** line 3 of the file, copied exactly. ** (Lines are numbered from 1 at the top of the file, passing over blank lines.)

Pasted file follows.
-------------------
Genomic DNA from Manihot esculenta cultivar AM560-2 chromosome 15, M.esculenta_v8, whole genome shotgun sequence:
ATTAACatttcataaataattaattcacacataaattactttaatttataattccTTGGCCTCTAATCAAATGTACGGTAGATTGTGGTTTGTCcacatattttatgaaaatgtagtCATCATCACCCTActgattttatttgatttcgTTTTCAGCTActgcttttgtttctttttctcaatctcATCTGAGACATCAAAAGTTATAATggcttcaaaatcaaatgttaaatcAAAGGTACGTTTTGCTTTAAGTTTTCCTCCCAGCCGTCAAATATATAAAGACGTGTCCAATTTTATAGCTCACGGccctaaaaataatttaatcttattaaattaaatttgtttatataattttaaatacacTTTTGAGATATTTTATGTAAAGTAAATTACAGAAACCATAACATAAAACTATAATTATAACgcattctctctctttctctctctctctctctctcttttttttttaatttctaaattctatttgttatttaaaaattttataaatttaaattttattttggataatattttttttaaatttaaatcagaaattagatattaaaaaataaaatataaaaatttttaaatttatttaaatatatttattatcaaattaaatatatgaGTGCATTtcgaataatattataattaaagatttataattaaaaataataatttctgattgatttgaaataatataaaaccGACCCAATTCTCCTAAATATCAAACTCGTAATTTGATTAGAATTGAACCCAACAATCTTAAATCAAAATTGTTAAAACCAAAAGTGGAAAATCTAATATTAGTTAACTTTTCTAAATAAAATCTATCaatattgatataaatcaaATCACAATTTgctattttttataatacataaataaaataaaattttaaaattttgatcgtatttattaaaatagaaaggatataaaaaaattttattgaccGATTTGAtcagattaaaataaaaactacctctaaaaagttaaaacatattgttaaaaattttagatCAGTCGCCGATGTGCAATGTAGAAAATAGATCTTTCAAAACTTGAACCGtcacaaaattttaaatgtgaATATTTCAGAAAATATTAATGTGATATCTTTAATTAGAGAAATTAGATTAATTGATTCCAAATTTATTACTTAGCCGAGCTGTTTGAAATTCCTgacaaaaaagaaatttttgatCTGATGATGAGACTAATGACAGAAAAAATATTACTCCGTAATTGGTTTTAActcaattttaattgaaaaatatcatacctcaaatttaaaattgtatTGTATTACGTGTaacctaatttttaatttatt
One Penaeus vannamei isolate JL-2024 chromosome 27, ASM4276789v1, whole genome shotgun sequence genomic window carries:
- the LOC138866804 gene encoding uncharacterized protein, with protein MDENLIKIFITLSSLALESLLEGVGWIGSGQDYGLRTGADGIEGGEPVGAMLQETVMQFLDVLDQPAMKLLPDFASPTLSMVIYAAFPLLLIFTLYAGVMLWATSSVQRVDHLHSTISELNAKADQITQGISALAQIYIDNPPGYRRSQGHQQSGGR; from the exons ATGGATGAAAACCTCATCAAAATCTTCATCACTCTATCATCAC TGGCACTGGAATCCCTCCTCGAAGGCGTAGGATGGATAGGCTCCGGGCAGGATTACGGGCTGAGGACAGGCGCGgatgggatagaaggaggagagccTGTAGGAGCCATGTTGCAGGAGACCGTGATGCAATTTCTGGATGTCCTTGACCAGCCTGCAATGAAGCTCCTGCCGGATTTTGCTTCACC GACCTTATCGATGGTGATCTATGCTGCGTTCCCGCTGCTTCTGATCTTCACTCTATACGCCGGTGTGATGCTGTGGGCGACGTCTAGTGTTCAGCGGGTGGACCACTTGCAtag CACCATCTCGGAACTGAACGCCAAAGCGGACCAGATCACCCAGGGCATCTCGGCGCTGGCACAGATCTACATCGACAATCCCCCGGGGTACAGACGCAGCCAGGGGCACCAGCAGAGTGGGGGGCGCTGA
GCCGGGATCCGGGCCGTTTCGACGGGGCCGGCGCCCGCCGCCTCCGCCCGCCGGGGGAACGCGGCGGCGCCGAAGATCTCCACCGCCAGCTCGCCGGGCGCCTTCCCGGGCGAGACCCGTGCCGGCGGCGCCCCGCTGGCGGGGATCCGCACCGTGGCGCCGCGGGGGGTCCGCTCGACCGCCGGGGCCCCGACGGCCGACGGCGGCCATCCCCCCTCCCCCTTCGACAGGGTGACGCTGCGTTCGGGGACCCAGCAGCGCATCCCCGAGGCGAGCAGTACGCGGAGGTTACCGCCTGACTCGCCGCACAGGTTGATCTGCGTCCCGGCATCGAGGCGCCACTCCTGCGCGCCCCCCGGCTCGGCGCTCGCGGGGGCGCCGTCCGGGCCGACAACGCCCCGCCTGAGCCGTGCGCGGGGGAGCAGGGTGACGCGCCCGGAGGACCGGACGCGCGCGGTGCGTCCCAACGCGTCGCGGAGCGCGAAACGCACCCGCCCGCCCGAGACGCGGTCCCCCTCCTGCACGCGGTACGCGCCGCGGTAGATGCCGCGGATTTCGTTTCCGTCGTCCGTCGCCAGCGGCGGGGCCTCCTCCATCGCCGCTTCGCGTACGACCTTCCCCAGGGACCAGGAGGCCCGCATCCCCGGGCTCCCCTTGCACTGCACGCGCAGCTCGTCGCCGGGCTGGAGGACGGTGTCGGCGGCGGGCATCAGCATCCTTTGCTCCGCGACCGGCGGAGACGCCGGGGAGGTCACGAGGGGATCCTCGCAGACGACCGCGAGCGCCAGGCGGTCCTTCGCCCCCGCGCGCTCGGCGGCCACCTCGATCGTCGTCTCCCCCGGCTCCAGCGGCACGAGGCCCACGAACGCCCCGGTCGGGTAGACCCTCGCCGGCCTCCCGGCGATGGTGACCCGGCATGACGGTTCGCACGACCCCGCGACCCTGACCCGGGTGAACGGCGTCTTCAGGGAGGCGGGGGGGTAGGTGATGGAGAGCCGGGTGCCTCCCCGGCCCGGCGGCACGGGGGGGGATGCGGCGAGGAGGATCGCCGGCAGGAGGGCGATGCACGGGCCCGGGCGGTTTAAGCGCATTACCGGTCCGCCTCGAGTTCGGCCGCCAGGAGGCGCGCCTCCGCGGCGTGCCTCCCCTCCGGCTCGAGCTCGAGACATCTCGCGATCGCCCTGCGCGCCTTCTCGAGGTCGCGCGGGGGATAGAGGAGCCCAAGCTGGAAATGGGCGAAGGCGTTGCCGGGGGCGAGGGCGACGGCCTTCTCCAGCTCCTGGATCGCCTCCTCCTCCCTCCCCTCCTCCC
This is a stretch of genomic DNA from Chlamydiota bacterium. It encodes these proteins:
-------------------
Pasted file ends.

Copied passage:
One Penaeus vannamei isolate JL-2024 chromosome 27, ASM4276789v1, whole genome shotgun sequence genomic window carries: